Parenting plans are legal documents that outline the details of how parents will share custody of their minor children. It will include daily parenting routines, holiday splits, and how any future decisions will be handled later. A parenting plan is an important document because it helps divorced couples navigate their parenting future in separate households. Plus, once a parenting plan has been signed and filed with the court system, the document becomes the law governing the shared custodial relationship. So, co-parenting can be a difficult task if not prepared for properly.
A family or divorce lawyer can help you with your parenting plan by:
- Establishing your initial plan
- Making changes to an existing plan
- Filing enforcement orders
When beginning the divorce process, couples often place the parenting plan last, believing it will take care of itself. Your parenting plan is more than a document outlining when each parent will have access to the children. A detailed parenting plan can help parents navigate the unfamiliar waters of co-parenting by structuring visits and including guidance on everything from holidays to medical decisions. Co-parents may begin their post-divorce life on difficult terms, so the structure of a parenting plan can help avoid disagreements stemming from heightened emotions and lingering hurt feelings from divorce proceedings. When establishing an initial parenting plan, it’s important that it’s as detailed and clear as possible to keep couples from disagreeing over terms and time-sharing without the benefit of legal assistance.
Parenting plans also include guidelines for how unplanned or new financial responsibilities will be handled. Your parenting plan can provide guidelines for how parents will divide responsibilities like school fees, uncovered medical costs, and other extracurricular expenses that may not have existed when the parenting plan was initially established.
5 Reasons Most Parenting Plans Fail
Parenting plans require more than good intentions to succeed. Most parenting plans fail from a lack of planning and forethought. If you hope to have a successful co-parenting relationship, avoid making these common mistakes.
- Unclear Terms: Child sharing terms should be clearly laid out and given priority. It’s not uncommon for parents to push the terms of their custody agreements to the end of the process, choosing instead to worry about property settlements and navigating emotions and hurt feelings. A divorce attorney can help keep you and your co-parent on course to ensure that your parenting plan gets the attention it needs.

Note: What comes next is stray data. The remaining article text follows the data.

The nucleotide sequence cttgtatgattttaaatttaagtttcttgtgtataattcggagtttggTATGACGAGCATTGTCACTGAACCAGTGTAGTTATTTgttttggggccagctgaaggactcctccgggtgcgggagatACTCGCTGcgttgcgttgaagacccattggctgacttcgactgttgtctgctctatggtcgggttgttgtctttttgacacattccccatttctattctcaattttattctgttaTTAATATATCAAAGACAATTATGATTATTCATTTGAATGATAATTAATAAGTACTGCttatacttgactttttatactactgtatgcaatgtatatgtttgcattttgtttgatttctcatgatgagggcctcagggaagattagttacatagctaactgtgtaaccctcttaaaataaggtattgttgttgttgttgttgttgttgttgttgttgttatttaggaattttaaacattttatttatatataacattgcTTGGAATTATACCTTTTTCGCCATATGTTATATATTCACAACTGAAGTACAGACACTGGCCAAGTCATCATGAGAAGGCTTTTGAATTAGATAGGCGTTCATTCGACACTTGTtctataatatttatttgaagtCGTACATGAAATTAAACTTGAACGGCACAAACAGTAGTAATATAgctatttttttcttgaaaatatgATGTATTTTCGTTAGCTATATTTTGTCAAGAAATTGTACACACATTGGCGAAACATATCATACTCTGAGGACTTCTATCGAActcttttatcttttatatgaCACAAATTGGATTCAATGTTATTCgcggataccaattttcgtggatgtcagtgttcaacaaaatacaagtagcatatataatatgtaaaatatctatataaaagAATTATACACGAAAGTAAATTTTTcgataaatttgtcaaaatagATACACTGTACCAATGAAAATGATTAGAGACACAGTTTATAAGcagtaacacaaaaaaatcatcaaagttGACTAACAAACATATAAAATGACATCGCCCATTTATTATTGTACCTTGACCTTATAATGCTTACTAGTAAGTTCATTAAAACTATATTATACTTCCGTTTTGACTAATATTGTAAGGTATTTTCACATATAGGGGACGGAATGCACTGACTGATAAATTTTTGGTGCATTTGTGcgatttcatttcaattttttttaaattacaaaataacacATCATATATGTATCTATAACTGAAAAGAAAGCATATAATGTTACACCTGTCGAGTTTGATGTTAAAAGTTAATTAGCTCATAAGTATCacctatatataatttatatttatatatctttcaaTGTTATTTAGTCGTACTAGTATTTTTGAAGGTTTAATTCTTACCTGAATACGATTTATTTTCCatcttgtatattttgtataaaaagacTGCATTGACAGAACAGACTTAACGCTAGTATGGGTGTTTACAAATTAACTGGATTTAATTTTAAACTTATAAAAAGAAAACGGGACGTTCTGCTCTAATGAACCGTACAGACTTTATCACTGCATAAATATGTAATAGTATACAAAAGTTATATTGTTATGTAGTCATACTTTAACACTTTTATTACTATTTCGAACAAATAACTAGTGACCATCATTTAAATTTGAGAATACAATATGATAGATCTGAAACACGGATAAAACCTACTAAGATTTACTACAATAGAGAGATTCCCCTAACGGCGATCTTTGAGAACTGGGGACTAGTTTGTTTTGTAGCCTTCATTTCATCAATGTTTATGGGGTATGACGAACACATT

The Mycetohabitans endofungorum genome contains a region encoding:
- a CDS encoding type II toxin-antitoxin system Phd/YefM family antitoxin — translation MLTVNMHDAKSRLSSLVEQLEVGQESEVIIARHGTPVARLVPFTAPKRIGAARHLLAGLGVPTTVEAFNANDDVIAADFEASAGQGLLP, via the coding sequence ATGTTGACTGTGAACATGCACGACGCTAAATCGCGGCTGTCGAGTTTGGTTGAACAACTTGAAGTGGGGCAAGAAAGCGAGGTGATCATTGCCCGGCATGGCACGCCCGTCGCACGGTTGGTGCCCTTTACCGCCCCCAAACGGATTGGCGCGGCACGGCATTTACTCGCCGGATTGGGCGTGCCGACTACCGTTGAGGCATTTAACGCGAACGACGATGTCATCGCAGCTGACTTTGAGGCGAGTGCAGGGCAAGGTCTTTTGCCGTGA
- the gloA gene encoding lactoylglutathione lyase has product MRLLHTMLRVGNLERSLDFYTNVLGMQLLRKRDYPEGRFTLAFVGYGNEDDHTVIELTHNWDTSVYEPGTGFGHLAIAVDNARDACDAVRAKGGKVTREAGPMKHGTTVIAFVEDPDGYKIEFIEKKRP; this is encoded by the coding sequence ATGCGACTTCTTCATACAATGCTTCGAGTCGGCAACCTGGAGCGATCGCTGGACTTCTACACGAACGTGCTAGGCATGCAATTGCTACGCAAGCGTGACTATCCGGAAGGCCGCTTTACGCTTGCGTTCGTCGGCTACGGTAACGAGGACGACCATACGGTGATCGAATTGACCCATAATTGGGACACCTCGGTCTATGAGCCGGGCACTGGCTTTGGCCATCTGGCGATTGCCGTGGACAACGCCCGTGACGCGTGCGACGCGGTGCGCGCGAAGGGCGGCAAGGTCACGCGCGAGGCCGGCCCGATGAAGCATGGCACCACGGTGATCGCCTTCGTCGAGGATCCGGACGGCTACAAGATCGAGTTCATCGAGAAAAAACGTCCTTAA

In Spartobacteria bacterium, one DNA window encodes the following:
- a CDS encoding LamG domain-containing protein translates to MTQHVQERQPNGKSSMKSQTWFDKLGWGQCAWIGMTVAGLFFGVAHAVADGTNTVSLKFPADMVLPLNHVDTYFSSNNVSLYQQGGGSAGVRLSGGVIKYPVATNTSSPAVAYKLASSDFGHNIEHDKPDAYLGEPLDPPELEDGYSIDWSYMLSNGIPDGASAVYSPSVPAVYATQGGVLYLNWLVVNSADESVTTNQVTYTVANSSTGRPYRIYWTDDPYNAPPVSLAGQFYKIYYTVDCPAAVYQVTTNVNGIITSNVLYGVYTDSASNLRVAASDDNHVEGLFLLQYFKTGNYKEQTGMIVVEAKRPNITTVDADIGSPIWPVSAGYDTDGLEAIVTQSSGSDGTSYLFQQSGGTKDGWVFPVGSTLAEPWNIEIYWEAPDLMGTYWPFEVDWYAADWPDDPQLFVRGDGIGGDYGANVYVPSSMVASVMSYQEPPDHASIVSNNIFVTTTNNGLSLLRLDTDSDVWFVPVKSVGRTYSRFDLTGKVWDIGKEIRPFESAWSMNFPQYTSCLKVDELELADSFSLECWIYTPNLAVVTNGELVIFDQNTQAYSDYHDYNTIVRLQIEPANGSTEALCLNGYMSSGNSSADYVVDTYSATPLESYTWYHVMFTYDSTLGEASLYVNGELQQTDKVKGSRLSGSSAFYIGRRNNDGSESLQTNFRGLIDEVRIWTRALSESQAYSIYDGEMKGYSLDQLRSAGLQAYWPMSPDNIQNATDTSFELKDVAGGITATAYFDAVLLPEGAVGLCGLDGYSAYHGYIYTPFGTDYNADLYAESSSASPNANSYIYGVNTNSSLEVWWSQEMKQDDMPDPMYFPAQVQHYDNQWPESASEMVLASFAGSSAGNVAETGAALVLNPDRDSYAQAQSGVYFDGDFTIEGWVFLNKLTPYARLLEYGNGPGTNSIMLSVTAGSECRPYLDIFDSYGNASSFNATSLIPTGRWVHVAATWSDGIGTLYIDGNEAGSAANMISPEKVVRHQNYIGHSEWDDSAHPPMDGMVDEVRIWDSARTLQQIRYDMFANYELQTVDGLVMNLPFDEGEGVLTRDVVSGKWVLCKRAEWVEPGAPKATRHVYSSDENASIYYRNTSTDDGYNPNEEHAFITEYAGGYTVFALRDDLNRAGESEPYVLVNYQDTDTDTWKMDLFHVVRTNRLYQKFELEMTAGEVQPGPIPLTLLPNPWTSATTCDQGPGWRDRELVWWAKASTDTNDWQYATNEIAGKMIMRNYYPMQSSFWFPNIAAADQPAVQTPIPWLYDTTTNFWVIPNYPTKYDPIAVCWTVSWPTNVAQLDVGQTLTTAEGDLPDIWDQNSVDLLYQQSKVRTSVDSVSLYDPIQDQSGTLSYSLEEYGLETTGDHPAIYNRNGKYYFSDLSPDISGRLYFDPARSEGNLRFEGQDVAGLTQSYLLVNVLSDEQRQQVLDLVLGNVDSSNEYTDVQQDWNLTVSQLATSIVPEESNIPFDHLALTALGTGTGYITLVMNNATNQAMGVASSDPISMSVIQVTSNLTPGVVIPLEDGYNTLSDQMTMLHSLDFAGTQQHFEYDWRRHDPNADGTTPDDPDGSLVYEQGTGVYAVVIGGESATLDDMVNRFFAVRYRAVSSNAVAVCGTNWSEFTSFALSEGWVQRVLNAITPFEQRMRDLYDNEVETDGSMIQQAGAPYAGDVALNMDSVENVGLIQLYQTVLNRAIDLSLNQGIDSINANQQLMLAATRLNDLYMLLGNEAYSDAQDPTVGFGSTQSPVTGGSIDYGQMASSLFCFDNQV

- One-sided Parenting Effort: A successful parenting plan and co-parenting relationship require the participation of both parents. When one parent must do more of the heavy lifting, it can lead to resentment and damage to the parental relationship with the minor children. If one parent has a job that takes them away and causes one parent to be the primary parent, it doesn’t have to become a problem if the perimeters are established at the beginning of the plan.
- Sabotage: Hurt feelings and purposeful damage to the parenting plan is an obvious reason why many plans fail. Using minor children as pawns as parents fight over the issues of their divorce can lead to lasting damage to your child and their relationships with both parents.
- Failure to Put the Kids First: Children should be the focus of the parenting plan, but many couples focus on how time-sharing and co-parenting will affect them and their lives. When the parents and their feelings are the focus of the parenting plan, it can leave kids in uncomfortable routines that don’t support their school schedules and makes their lives harder. When children aren’t the focus of the parenting plan, it can lead to early failure.
- Flexibility: A parenting plan should be a starting point and a document that is flexible. It’s more of a living document than a rigid plan without the ability to bend. Change is the only constant in life, and it’s also the same with your parenting plan. Major life events happen, children’s activities change, parents remarry, and countless other events require flexibility in your parenting arrangement. Being open to changes and regular check-ins with your co-parent can make your life easier and your parenting plan more successful.
Knowledgeable and Thoughtful Divorce Representation
Divorce is a trying time for couples, and if you’ve done everything you can to save your marriage, the thoughtful and knowledgeable attorneys at William Kirby Law can help you navigate the process to end your relationship. Call us today at (215) 515-9901 to schedule a consultation or use our online contact form to request more information.